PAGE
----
© Reuters. People stand in an area where relatives of the passengers of the China Eastern Airlines Boeing 737-800 plane, which crashed in Wuzhou flying from Kunming to Guangzhou, wait for news, at Guangzhou Baiyun International Airport in Guangzhou, Guangdong provin


By Martin Quin Pollard

WUZHOU, China (Reuters) -Rescuers in China scoured heavily forested slopes on Tuesday with hopes fading of finding any survivors from the 132 people aboard a China Eastern Airlines (NYSE:) jet that crashed a day earlier in the mountains of southern Guangxi.

Parts of the Boeing (NYSE:) 737-800 were strewn across mountain slopes charred by fire after China’s first crash involving a commercial jetliner since 2010. Burnt remains of identity cards and wallets were also seen, state media reported.

Flight MU5735 was en route from Kunming, capital of the southwestern province of Yunnan, to the port city of Guangzhou when it suddenly plunged from cruising altitude at about the time when it would normally start to descend ahead of its landing.

Chinese media carried brief highway video footage from a vehicle’s dashcam apparently showing a jet diving to the ground at an angle of about 35 degrees off vertical. Reuters could not immediately verify the footage.

Si, 64, a villager near the crash site who declined to provide his first name, told Reuters he heard a “bang, bang” at the time of the crash. “It was like thunder!” he said.

Another villager described seeing the plane overhead, hearing the crash, and then soon after, seeing tiny flakes of dust in the air. “Of course, I was scared,” the man said.

State media have described the situation as “grim”, and that the possibility of all onboard perishing could not be ruled out.

The crash site was hemmed in by mountains on three sides, according to state media reports, with access provided by just one tiny path. Rain was forecast in the area this week.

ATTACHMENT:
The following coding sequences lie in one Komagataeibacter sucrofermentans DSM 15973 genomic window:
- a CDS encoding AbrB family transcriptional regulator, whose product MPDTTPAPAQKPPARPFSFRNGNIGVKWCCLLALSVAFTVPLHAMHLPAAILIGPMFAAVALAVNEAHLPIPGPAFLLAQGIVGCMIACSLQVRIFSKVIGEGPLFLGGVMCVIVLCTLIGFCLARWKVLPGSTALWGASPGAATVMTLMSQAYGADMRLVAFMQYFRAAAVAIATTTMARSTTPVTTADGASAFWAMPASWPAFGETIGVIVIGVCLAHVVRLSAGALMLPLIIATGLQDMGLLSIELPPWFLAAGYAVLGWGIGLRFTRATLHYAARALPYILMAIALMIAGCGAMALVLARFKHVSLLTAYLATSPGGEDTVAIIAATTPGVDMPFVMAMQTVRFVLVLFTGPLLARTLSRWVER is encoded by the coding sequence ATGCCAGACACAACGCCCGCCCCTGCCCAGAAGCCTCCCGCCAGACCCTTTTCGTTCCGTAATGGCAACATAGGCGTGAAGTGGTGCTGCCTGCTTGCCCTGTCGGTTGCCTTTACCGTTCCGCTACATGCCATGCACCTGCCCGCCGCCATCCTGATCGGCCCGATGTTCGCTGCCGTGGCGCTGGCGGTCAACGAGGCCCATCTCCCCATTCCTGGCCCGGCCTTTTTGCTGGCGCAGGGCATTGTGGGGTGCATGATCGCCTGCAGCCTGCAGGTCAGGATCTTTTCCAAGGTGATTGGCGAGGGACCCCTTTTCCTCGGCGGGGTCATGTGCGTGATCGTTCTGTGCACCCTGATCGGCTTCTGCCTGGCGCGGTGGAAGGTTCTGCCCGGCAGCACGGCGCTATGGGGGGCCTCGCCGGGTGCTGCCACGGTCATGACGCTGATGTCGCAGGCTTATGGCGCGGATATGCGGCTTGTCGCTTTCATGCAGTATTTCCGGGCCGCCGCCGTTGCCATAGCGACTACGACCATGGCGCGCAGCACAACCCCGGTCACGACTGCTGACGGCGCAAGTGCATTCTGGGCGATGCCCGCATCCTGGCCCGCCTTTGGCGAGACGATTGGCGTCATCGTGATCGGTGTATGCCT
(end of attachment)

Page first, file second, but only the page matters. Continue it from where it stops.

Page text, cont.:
Video footage from People’s Daily showed search and rescue workers and paramilitary forces scaling tree-covered hillocks and placing markers wherever debris was found.

Police set up a checkpoint at Lu village, on the approach to the site, and barred journalists from entering.


U.S.-based aviation analyst Robert Mann of R.W. Mann & Company said investigators will need the flight data recorders to understand what might have caused the abrupt descent suggested by Automatic Dependent Surveillance-Broadcast (ADS-B) data. ADS-B is a technology that allows aircraft to be tracked.

The crash comes as Boeing seeks to rebound from several overlapping crises, including the coronavirus pandemic and crashes involving its 737 MAX model. The cockpit voice recorder could also yield clues to what went wrong once it is found.

“Accidents that start at cruise altitude are usually caused by weather, deliberate sabotage, or pilot error,” Dan Elwell, a former Federal Aviation Administration head, told Reuters.

Elwell, who led the FAA during the 737-MAX crisis, said mechanical failures in modern commercial jets were rare at cruise altitude.

China Eastern and two of its subsidiaries on Monday grounded its fleet of 737-800 planes. The group has 225 of the aircraft, data from British aviation consultancy IBA shows.

Other Chinese airlines have yet to cancel any of their flights that use 737-800 aircraft as of Tuesday, according to data from Chinese aviation data provider Flight Master.

Onshore-listed shares of China Eastern slumped more than 6.5% on Tuesday, while those trading in Hong Kong fell nearly 6%.

Among the passengers was the chief financial officer of Dinglong Culture, a Guangzhou-headquartered firm whose businesses range from entertainment to titanium mining.

A provincial daily cited a woman as saying six of her family members and friends were on the flight to Guangzhou, where they had been due to attend a funeral.

The last crash of a commercial jetliner in China was in 2010, when an Embraer E-190 regional jet flown by Henan Airlines crashed, killing 44 of 96 people on board.

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